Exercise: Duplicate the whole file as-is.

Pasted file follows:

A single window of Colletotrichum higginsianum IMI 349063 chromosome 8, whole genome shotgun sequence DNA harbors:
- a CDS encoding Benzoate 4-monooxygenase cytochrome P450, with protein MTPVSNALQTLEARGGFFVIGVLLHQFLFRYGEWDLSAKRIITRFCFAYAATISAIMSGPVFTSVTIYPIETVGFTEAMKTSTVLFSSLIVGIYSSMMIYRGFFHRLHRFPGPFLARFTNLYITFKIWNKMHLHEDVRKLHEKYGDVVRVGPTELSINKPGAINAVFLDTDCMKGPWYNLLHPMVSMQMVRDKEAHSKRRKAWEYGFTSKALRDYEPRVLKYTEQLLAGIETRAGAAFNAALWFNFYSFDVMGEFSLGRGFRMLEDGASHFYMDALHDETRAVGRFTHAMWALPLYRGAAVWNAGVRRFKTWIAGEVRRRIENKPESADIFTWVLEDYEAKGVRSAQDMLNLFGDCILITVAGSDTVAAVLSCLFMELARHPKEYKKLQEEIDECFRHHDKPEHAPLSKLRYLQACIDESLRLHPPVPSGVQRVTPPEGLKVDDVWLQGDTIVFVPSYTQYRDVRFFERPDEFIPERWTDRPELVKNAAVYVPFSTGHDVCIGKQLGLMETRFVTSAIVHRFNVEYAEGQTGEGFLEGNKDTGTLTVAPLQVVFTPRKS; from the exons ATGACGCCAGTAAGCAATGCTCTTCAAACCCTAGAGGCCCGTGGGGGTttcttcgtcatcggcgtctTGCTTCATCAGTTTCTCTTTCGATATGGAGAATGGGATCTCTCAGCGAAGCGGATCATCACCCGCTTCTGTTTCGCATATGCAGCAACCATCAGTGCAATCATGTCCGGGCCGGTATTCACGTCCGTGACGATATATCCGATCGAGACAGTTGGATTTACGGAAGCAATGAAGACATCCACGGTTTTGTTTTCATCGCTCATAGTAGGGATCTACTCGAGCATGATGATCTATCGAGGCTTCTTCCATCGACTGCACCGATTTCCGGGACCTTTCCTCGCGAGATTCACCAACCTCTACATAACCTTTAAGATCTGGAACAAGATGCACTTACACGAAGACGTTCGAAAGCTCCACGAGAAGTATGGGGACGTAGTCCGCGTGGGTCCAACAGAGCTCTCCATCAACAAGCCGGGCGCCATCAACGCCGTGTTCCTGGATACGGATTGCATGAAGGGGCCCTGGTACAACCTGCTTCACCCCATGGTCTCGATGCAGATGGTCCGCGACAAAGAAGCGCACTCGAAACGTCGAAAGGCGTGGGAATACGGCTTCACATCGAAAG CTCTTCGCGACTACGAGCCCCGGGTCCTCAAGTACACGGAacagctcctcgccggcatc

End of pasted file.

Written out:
A single window of Colletotrichum higginsianum IMI 349063 chromosome 8, whole genome shotgun sequence DNA harbors:
- a CDS encoding Benzoate 4-monooxygenase cytochrome P450, with protein MTPVSNALQTLEARGGFFVIGVLLHQFLFRYGEWDLSAKRIITRFCFAYAATISAIMSGPVFTSVTIYPIETVGFTEAMKTSTVLFSSLIVGIYSSMMIYRGFFHRLHRFPGPFLARFTNLYITFKIWNKMHLHEDVRKLHEKYGDVVRVGPTELSINKPGAINAVFLDTDCMKGPWYNLLHPMVSMQMVRDKEAHSKRRKAWEYGFTSKALRDYEPRVLKYTEQLLAGIETRAGAAFNAALWFNFYSFDVMGEFSLGRGFRMLEDGASHFYMDALHDETRAVGRFTHAMWALPLYRGAAVWNAGVRRFKTWIAGEVRRRIENKPESADIFTWVLEDYEAKGVRSAQDMLNLFGDCILITVAGSDTVAAVLSCLFMELARHPKEYKKLQEEIDECFRHHDKPEHAPLSKLRYLQACIDESLRLHPPVPSGVQRVTPPEGLKVDDVWLQGDTIVFVPSYTQYRDVRFFERPDEFIPERWTDRPELVKNAAVYVPFSTGHDVCIGKQLGLMETRFVTSAIVHRFNVEYAEGQTGEGFLEGNKDTGTLTVAPLQVVFTPRKS; from the exons ATGACGCCAGTAAGCAATGCTCTTCAAACCCTAGAGGCCCGTGGGGGTttcttcgtcatcggcgtctTGCTTCATCAGTTTCTCTTTCGATATGGAGAATGGGATCTCTCAGCGAAGCGGATCATCACCCGCTTCTGTTTCGCATATGCAGCAACCATCAGTGCAATCATGTCCGGGCCGGTATTCACGTCCGTGACGATATATCCGATCGAGACAGTTGGATTTACGGAAGCAATGAAGACATCCACGGTTTTGTTTTCATCGCTCATAGTAGGGATCTACTCGAGCATGATGATCTATCGAGGCTTCTTCCATCGACTGCACCGATTTCCGGGACCTTTCCTCGCGAGATTCACCAACCTCTACATAACCTTTAAGATCTGGAACAAGATGCACTTACACGAAGACGTTCGAAAGCTCCACGAGAAGTATGGGGACGTAGTCCGCGTGGGTCCAACAGAGCTCTCCATCAACAAGCCGGGCGCCATCAACGCCGTGTTCCTGGATACGGATTGCATGAAGGGGCCCTGGTACAACCTGCTTCACCCCATGGTCTCGATGCAGATGGTCCGCGACAAAGAAGCGCACTCGAAACGTCGAAAGGCGTGGGAATACGGCTTCACATCGAAAG CTCTTCGCGACTACGAGCCCCGGGTCCTCAAGTACACGGAacagctcctcgccggcatc